ISBN: 9780857663399 Format: Epub & Mobi
R.R.P.: £5.49 / US$6.99

If you’ve read this blog for a while, you’ll know I’m a fan of Chuck Wendig’s Miriam Black series. (Reviewed here and here.) Frankly, I find it one of the most compulsively readable series in any genre.

Things take a darker turn in this one. That’s saying something since the whole premise of the series, the hook upon which all things are hung, is Miriam’s ability to see how anyone she touches is going to die. Until now, Miriam has mainly used her abilities to rob people at the time of their deaths.

This time she’s graduated to killer. It isn’t working out as well as she’d hoped. Granted, she’s only killed to save someone’s life, but it’s taken a toll on her psyche.

Miriam is on her own again, and she ends up in Florida, lured their by a lucrative opportunity. When she touches the man she’s about to make a deal with, she sees his murder a year later. In the vision, she sees a message the killer has left her. Continue reading

All Over but the Crying

Well, finals have been graded and grades turned in.  The great email deluge has begun.  (“Why did I get an F? I made a 76 on the mditerm?” Because that’s the highest grade you made all semester and your final/lab/homework/quiz grades were failing.)

Answering them takes time.  (“I feel I did better than a D in this class, even though my grades don’t reflect it.  What time can I come by your office tomorrow and go over my exam?  I’m sure I can find a few fractions of a point to push me over a 70.”  I really got an email like this.  My rule for this sort of time wasting is if you get to find points to add, I get to find additional points to remove.)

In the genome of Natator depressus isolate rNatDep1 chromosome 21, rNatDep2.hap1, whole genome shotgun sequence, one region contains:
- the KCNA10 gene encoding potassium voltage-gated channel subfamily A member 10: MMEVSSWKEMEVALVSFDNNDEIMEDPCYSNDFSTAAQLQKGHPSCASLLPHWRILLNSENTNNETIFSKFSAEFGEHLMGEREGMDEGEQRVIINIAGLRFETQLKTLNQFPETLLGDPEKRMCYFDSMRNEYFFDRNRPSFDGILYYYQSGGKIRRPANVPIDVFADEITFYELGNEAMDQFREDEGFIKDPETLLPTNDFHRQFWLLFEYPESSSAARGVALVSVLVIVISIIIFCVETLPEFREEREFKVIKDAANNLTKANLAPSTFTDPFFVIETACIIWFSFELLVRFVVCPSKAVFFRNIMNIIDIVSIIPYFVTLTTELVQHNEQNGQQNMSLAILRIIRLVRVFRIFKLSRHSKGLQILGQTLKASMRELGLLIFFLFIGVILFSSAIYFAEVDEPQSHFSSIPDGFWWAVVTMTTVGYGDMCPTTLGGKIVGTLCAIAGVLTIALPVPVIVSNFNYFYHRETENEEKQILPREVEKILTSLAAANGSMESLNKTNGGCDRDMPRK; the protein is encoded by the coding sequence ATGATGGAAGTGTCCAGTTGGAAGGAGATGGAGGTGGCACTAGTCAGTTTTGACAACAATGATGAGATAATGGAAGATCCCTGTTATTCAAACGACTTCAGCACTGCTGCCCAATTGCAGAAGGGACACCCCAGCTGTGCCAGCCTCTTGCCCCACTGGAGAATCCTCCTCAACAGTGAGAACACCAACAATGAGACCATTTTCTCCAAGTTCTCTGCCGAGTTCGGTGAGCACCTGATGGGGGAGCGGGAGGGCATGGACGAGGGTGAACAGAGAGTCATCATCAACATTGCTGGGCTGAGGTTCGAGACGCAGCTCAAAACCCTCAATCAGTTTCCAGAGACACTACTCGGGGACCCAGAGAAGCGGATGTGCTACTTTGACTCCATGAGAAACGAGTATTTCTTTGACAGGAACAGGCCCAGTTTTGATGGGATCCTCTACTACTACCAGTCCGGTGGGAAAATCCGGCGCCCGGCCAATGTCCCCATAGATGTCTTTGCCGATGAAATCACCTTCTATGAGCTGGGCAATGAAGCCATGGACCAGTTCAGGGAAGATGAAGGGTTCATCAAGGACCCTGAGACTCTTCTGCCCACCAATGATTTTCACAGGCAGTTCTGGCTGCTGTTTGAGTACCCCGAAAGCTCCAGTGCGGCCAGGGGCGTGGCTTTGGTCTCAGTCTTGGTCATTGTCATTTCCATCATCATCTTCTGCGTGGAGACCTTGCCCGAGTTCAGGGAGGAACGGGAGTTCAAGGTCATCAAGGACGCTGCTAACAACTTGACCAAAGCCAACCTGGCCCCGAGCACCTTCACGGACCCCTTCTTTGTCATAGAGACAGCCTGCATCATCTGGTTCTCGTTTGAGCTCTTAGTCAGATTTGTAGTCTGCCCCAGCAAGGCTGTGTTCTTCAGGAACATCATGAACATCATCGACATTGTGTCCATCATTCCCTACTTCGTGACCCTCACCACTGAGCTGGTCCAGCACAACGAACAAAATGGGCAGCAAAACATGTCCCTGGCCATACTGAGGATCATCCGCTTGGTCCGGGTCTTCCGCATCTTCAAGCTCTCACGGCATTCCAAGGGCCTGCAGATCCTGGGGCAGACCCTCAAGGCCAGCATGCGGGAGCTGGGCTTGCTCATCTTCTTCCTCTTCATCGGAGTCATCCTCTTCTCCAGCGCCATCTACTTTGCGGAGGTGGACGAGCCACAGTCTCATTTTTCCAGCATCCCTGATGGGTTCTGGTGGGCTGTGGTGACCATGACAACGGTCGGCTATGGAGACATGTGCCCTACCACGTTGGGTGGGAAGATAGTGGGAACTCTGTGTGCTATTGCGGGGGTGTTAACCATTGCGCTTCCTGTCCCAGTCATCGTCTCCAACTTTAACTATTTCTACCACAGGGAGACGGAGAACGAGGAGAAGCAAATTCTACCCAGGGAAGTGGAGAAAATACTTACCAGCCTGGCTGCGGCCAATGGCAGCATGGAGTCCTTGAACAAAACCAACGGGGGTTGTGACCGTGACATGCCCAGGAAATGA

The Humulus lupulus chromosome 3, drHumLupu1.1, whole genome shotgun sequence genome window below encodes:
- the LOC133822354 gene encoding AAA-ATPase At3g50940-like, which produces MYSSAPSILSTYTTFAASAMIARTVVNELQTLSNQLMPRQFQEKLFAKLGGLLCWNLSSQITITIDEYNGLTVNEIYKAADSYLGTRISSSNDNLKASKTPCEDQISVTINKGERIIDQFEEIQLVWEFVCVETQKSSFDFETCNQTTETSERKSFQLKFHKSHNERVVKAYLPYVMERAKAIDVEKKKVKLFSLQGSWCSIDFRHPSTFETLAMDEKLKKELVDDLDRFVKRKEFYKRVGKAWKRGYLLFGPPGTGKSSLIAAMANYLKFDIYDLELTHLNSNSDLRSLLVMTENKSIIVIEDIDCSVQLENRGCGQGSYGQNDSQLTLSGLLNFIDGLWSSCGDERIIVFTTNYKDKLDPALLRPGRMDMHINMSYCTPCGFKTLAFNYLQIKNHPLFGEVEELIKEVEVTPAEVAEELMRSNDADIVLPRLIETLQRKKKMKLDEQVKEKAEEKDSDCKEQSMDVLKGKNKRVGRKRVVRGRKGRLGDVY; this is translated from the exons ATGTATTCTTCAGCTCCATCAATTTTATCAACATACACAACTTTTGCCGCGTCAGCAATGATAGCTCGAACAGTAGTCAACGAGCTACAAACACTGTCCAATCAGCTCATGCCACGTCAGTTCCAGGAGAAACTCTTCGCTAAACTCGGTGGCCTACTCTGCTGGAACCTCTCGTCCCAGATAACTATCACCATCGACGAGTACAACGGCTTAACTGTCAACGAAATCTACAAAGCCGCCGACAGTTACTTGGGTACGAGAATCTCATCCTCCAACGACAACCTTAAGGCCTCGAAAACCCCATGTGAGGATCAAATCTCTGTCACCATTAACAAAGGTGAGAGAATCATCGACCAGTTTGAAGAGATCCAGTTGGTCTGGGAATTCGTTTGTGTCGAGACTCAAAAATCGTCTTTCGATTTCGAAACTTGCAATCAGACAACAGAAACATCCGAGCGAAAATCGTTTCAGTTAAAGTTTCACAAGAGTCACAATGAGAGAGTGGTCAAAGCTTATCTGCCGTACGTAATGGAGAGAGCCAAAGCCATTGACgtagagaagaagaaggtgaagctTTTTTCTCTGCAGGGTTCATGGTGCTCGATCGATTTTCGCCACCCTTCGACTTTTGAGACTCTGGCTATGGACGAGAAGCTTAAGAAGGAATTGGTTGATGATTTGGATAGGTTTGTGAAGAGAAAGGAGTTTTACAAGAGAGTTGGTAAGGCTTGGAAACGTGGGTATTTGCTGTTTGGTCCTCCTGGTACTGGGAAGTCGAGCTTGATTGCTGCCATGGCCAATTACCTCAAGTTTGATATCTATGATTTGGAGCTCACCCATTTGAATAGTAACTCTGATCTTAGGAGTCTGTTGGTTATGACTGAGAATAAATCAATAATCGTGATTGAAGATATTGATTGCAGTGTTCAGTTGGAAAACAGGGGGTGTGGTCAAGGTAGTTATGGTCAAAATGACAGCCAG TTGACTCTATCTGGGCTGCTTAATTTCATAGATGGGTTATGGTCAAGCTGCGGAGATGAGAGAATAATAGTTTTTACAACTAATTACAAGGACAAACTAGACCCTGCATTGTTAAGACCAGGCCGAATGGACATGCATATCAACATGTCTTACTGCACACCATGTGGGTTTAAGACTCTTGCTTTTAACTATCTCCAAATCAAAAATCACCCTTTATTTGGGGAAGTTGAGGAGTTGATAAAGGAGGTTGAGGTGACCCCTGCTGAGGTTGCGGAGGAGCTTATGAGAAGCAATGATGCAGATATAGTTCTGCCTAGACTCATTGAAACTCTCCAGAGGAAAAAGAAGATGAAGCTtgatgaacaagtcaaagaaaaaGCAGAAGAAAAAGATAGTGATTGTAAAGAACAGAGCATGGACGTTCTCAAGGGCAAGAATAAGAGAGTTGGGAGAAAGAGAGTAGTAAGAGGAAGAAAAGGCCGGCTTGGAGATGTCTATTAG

I’m thinking of having a tray of cheese nearby to go with the whine I’m finding in my inbox.  (“I think that your giving me a F in the course for cheating in lab, even though I was warned verbally and in writing in both lab and lecture and I signed a copy of the lab policies which included the cheating policy, is extremely unfair, harsh, and mean.  I look forward to hearing a decision from you that will be more in line with the grade I want rather than the grade I earned.”  I really got this one, too, although I’ve paraphrased and condensed its multiple paragraphs considerably.  This was a major case of academic fraud.  I can’t talk about the details yet, for reasons I can’t talk about either.)

Of course, hope springs eternal.  (“Dr. West, I see I earned an F in your class.  Could you please bump me up to a D?”  Considering that your lab grade was in the low 60s, all your other grades were failing, and your average was below 50, probably not.)

All of the quotes, while based on real emails have been changed, not so much to protect the identity of the authors, but to cover my ass in the extreme event one of them actually reads this blog.  It’s been a rough semester.  And, yes, there was a major case of academic fraud which I can’t talk about, and I really can’t talk about the reasons why I can’t talk about it, either.  At least, not yet.  But soon…

Anyway, I’m going to be posting either here or on one of the other blogs almost everyday until Christmas, starting tomorrow.  There will be reviews, opinions, and who knows what else.

Stay tuned.